The Sadducees, by contrast, were the chief priests and lay aristocracy who were installed by the Roman government, primarily for the purpose of ‘keeping the peace’ between Rome and the (often discontented) Jews.  They, unlike the Pharisees, had few links with Israel’s heritage and, unlike the Levites, were not from the ancestral line of priests.  On the other hand, they probably stemmed from Jerusalem priests who traced their ancestry from Zadok, the priests of Jerusalem who served both King David and King Solomon.  So, Meier:


“These sons of Zadok seem to have controlled the Jerusalem temple and the high priesthood from the time of the rebuildingof the Jerusalem temple (ca.520-515 BC) after the Babylonian exile down to the disruption and revolt caused by the Hellenizing policies of Antiochus IV (reigned 175-164 BC).  The victory of the Hasmonean family and their assumption in due time of the high priesthood meant that a priestly family that did not claim to stem from Zadok now occupied the supreme priestly office.” (Meier, Rethinking the Historical Jesus Vol.III, pg. 394)


The high priesthood was eventually back (more or less) in the hands of the Sadducees, however, because they – a grouping of the sons of the displaced and/or discredited Zadok with their priestly and lay supporters - managed to gain the support and membership of a Hasmonean leader, John Hyrcanus I.  This :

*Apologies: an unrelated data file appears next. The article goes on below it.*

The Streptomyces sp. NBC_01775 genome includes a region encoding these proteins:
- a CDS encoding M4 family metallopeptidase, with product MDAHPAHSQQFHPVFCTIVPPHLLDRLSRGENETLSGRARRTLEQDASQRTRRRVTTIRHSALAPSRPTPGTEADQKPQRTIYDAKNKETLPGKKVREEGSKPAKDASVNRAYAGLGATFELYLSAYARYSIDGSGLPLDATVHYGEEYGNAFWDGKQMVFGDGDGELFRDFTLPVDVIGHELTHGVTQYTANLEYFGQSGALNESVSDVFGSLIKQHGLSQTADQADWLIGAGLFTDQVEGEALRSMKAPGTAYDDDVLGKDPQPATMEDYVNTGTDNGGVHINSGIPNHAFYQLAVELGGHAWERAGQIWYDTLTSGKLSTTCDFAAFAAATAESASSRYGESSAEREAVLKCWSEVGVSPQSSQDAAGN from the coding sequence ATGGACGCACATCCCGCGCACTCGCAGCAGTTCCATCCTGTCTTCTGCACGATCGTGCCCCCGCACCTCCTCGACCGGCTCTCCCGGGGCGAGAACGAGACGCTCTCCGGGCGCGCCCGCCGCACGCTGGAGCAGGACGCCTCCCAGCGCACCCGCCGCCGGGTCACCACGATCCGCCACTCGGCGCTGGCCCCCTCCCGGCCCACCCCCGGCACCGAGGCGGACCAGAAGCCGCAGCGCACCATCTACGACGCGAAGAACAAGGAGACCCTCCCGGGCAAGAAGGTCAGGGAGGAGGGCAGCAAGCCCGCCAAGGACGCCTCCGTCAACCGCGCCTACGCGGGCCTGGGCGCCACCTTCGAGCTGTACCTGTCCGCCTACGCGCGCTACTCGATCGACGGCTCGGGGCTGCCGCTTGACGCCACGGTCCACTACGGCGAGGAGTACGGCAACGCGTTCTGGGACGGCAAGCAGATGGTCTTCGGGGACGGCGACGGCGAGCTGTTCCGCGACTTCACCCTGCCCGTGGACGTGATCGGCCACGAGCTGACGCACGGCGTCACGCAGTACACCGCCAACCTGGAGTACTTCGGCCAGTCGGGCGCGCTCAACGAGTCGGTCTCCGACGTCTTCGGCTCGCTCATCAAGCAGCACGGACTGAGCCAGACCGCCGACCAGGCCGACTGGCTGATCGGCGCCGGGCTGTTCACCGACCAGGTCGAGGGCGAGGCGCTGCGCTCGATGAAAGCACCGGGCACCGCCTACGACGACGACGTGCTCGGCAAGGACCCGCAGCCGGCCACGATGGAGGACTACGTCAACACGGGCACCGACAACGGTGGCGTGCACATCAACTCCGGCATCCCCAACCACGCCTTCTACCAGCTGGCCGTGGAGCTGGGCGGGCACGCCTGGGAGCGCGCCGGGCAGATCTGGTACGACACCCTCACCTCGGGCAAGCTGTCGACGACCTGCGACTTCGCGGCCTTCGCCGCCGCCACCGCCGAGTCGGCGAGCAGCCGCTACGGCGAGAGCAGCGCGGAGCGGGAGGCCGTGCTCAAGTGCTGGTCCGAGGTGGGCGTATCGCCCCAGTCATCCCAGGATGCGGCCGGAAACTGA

“(enhanced) the Hasmonean high priest’s patina of legitimacy, while the Sadducess could regain some power.  It was a holy horse trade.  The Sadducees (could be conceived as) a religious movement and a political party, made up mostly of old-time aristocratic priests and laymen, focused on Jerusalem, its temple, and its high priesthood.” (RHJ3, pg.395).


And Wright again:


“…(the chief priests) form in the first century a kind of permanent secretariat, based in Jerusalem, wielding considerable power…unlike the ordinary priests, they formed the heart of Judaism’s aristocracy…it was with them that the Roman governors had to deal in the first instance, holding them responsible for the general conduct of the populace.” (NTPG, pg.210)


The Sadducees were the ones who controlled the Temple which, being the economic and political center of the country, represented their power-base.  The Temple provided religious legitimation to their status granted by Herod and the Romans.


Now a brief look at resurrection


The Pharisees’ affirmation and the Sadducees’ denial of resurrection needs to be understood in the context of what ‘resurrection’ meant to first-century Jews.  The idea of resurrection involves the vindication of the true people of God from the present time of exile (that first-century Jews believing themselves still be in exile, though still debated, is most likely given that they were being ruled by Rome i.e. pagan oppressors[!], Israel’s God had not yet returned to Zion, the covenant not fulfilled, etc.  See NTPG pg. 268-272).